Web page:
(DC): I would have to say Ronnie Pfeffer.  Him being the kicker, of course in one way he would be automatically ostracized because of his position, but he was a great guy who was a joker and he fit in very well with everybody.  He was a local guy, but there were many times he would just crash at our places.   Once he had a big play, I think it was a long run on a fake punt.  We celebrated on the sideline by me knocking him down and that was caught on tv.

(DM): Let’s talk about your CFL career. You were drafted in the 5th round by the Toronto Argonauts.  Now although you and I both know this, some football fans don’t realize that in the CFL, there are only a limited number of roster spots reserved for Canadian players, and most teams tend to stock up on Canadians at certain positions, such as defensive line, free safety, fullback, etc.  Canadian quarterbacks get zero respect and Canadian running backs quite often don’t get much either.   What was your experience like?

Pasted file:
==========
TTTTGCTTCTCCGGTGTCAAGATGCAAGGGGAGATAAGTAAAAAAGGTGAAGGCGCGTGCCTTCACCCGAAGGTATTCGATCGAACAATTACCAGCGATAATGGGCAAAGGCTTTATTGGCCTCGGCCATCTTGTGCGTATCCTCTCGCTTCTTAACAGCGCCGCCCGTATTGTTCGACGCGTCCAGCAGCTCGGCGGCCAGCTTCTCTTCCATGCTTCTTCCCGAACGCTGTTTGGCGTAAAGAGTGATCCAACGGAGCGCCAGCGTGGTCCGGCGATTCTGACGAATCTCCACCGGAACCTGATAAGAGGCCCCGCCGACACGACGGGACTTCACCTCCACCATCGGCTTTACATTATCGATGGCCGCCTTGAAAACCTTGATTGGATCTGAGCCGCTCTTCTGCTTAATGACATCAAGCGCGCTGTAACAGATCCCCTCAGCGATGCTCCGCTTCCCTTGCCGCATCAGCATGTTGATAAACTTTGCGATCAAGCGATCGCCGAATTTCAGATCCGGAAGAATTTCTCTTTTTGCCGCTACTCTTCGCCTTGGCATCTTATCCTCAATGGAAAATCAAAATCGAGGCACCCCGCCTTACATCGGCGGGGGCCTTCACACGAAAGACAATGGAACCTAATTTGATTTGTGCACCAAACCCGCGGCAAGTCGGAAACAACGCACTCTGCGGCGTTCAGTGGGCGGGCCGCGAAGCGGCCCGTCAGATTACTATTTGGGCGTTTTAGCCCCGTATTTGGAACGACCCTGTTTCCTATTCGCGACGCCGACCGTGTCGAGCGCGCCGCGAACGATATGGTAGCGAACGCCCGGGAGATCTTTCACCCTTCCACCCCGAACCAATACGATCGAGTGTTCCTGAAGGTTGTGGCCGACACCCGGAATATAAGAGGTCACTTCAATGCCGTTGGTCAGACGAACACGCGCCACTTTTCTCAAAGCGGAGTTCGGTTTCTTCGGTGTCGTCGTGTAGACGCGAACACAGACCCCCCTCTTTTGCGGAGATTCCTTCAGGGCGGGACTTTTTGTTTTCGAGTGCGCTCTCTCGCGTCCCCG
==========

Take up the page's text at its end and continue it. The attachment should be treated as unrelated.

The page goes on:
(DC): I went to the Argos training camp and was cut.  Then, like a lot of players, I went back to university and played my fifth year.  So, the next year(2016) I went back to training camp again.  I did better, but there didn’t have enough roster spots for Canadian running backs, so I was cut again.  So, the year after that, I went to training camp in Montreal and got cut.  I had a great camp.  The coaches even told me so.  It just came down to the fact that they were saving RB roster spots for Americans, which is what most teams tend to do.  From there, I spent two months on the practice roster in Saskatchewan and got cut again.  Near the end of the year, Montreal signed me to the roster to replace an injured player.  It was a meaningless game in Hamilton between 2 teams who were going to both miss the playoffs.  I got into the game for about 3 plays in the 4th quarter.  I had 1 carry for 7 yards.